Each of the rating services uses a variation of an A through F scale to rate insurance companies. However, an “A” from one rating service does not necessarily equate to an “A” from another rating service. For instance, an “A” rating from A. M. Best is an “excellent” rating, while an “A” rating from Moody’s is only “good.”
Rating services stress that their ratings are not a guarantee of the financial strength of an insurer, nor are they recommendations to buy a policy or product from a particular insurer. Ratings are merely opinions based on data as interpreted by the insurance industry and financial experts. They should not be used as the sole measure of a company’s quality. Other factors, such as reputation, claims-handling procedures, and customer satisfaction, are also important.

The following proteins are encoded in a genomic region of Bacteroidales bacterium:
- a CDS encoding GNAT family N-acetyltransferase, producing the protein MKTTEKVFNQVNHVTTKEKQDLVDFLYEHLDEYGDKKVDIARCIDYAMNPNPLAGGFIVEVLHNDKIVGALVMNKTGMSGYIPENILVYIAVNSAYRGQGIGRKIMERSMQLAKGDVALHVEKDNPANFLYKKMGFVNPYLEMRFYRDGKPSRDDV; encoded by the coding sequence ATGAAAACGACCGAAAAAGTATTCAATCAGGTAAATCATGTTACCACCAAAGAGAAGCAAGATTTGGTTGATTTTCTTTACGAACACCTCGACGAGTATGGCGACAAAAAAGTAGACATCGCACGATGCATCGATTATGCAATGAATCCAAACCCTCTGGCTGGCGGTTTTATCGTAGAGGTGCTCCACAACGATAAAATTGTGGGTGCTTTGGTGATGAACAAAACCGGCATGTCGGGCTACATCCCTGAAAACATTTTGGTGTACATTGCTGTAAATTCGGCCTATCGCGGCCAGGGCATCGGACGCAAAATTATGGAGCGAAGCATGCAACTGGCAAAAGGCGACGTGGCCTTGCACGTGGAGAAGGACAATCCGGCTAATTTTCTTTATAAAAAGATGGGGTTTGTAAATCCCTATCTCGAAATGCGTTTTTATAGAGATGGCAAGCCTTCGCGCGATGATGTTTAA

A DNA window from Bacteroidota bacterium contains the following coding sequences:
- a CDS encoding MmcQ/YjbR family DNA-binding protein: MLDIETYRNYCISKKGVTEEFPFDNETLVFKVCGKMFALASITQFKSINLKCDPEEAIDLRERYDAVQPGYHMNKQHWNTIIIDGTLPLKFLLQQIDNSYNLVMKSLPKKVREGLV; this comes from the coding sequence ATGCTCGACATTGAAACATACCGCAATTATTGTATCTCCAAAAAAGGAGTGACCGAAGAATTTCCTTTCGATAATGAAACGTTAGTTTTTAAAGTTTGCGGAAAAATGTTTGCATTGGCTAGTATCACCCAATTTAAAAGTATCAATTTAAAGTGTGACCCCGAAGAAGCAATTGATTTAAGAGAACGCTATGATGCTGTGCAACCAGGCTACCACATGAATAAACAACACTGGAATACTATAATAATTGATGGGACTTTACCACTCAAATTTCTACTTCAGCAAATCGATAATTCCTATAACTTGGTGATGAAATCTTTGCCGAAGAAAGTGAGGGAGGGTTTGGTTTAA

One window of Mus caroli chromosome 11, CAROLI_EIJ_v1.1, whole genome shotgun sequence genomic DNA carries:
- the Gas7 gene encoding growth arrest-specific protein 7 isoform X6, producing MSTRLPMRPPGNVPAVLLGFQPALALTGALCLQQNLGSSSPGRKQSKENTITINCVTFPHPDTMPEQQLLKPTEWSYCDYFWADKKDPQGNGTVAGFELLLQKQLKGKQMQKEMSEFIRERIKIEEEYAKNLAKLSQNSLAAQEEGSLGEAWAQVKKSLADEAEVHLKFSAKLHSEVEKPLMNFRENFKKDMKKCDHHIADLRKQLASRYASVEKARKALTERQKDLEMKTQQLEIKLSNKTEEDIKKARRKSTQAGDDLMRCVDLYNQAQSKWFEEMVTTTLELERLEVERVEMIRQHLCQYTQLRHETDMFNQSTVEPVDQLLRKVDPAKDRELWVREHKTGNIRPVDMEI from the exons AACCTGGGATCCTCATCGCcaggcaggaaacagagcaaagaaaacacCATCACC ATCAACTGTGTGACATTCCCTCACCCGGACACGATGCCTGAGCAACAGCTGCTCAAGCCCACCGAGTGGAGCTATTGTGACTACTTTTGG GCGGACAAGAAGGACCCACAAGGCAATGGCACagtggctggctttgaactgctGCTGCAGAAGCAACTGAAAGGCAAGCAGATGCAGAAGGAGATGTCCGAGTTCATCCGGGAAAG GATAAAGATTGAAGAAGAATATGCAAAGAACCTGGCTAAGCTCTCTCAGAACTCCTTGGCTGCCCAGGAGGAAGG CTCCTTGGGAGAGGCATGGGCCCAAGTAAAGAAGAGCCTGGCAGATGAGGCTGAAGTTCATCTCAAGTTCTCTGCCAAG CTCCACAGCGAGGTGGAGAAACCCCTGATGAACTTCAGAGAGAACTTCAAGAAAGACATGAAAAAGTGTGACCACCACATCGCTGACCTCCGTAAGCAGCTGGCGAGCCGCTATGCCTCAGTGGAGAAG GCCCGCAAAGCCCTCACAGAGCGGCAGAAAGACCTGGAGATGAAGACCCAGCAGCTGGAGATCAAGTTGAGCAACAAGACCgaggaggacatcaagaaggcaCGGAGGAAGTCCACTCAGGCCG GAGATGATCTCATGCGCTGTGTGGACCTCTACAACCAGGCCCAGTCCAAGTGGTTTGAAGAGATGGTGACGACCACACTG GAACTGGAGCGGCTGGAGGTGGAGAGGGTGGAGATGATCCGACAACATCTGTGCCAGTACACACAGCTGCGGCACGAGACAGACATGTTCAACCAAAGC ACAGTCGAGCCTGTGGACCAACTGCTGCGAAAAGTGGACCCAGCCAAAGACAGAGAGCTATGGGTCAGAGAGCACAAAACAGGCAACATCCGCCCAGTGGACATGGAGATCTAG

Rating information is available from a variety of sources. The easiest way to get rating information is to contact the rating service directly, either through its website or by calling its customer service department. Most rating services provide free rating information to consumers, although you may have to pay if you need more than a few ratings. Ratings are also published in books and magazines that can be found at your local library. If you don’t want to look up the information yourself, ask your insurance agent or financial planner to do some research for you.
Contact information for the major rating services:
A. M. Best Company
Oldwick, NJ 08858
Phone: (908) 439-2200
Standard & Poor’s Corporation
55 Water Street
New York, NY 10041
Phone: (212) 438-2000
One State Street Plaza
New York, NY 10004